278,232 Pages

Stabilisation forces (German language: Stabilisierungskräfte) are one of the three categories of forces in the German Armed Forces or Bundeswehr, that classify formations according to their levels of equipment, readiness, training and capability. The other categories are intervention forces (Eingreifkräfte) and support forces (Unterstützungskräften). The stabilisation forces comprise some 70,000 service personnel, of which up to 14,000 are deployable in up to five different regions for limited periods of time.

Mission[edit | edit source]

Stabilisation forces provide troops for multi-national, joint military operations of low to medium intensity. In contrast to intervention forces they are intended for peacekeeping operations of longer duration. That said, for operations whose aim is conflict prevention and crisis management, these two categories of forces can also be deployed simultaneously or in close succession and are therefore able to work in combination. Within the framework of peacekeeping operations the preconditions for the construction of state or commercial structures ("Nation Building") need to be satisfied. To achieve this the warring parties are separated and the population protected. These operations can reduce the risk of escalation to fighting, so that the forces can engage in combat up to the level of a reinforced combat formation both against organised, military opponents as well as asymmetric forces. Sustainability in fighting such opponents is also ensured within the German Army by use of integrated armoured forces. Because they take part in overseas operations, stabilisation forces mainly consist of professional career soldiers (Berufssoldaten) and short-service volunteers (Zeitsoldaten).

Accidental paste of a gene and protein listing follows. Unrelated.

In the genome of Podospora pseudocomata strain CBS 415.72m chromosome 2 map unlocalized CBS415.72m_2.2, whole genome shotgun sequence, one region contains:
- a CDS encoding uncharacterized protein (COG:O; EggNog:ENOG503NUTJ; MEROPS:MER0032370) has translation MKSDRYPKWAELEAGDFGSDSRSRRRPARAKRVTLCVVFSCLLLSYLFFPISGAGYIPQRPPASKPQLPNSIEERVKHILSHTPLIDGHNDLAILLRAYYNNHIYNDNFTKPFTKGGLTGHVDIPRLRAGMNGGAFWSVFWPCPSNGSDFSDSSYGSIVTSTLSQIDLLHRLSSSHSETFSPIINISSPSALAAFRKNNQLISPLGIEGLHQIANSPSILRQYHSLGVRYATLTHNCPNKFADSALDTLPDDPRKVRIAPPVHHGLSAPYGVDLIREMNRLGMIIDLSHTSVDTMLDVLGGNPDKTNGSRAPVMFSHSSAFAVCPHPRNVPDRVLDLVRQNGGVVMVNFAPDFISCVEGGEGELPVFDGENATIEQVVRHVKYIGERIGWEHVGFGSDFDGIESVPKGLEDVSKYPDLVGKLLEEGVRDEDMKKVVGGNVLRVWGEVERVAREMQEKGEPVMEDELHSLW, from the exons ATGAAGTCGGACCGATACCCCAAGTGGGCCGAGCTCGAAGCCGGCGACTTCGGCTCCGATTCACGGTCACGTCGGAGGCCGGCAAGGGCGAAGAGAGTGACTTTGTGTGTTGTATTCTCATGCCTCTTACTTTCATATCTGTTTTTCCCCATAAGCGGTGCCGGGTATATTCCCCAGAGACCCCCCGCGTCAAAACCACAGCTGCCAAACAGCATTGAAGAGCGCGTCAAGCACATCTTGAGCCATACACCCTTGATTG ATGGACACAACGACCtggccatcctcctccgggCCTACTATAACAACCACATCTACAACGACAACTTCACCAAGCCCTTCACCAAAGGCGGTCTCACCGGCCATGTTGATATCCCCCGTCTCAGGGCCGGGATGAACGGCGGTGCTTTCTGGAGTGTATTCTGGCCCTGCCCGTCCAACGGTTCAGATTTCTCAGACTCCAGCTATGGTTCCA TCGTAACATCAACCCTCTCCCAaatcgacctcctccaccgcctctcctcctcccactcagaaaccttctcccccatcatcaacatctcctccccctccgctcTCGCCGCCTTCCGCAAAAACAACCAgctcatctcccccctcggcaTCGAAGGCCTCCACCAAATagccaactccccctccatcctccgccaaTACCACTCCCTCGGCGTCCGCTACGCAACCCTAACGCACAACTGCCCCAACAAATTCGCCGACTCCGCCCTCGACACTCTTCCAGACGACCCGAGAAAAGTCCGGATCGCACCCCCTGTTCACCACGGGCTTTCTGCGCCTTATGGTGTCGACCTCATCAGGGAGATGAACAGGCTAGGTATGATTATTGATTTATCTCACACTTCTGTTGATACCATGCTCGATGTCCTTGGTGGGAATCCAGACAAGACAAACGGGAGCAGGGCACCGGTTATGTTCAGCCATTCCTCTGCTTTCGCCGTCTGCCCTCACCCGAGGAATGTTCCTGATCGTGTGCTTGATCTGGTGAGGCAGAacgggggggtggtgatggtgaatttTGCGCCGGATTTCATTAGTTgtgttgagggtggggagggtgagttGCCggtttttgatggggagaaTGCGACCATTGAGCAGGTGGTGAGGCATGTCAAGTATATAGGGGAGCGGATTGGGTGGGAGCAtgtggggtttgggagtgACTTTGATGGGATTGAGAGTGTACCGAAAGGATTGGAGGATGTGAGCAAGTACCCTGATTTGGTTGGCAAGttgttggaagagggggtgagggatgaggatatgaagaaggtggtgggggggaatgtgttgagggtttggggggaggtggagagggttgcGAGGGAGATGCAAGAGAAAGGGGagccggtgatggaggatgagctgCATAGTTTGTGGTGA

ORBAT[edit | edit source]

Army[edit | edit source]

Within the German Army the following formations belong in toto to the stabilisation forces:

The following formations are partly classified as stabilisation forces. The formations that do not belong to them, but to the intervention forces are enumerated in detail there.

External links[edit | edit source]

This page uses Creative Commons Licensed content from Wikipedia (view authors).
Community content is available under CC-BY-SA unless otherwise noted.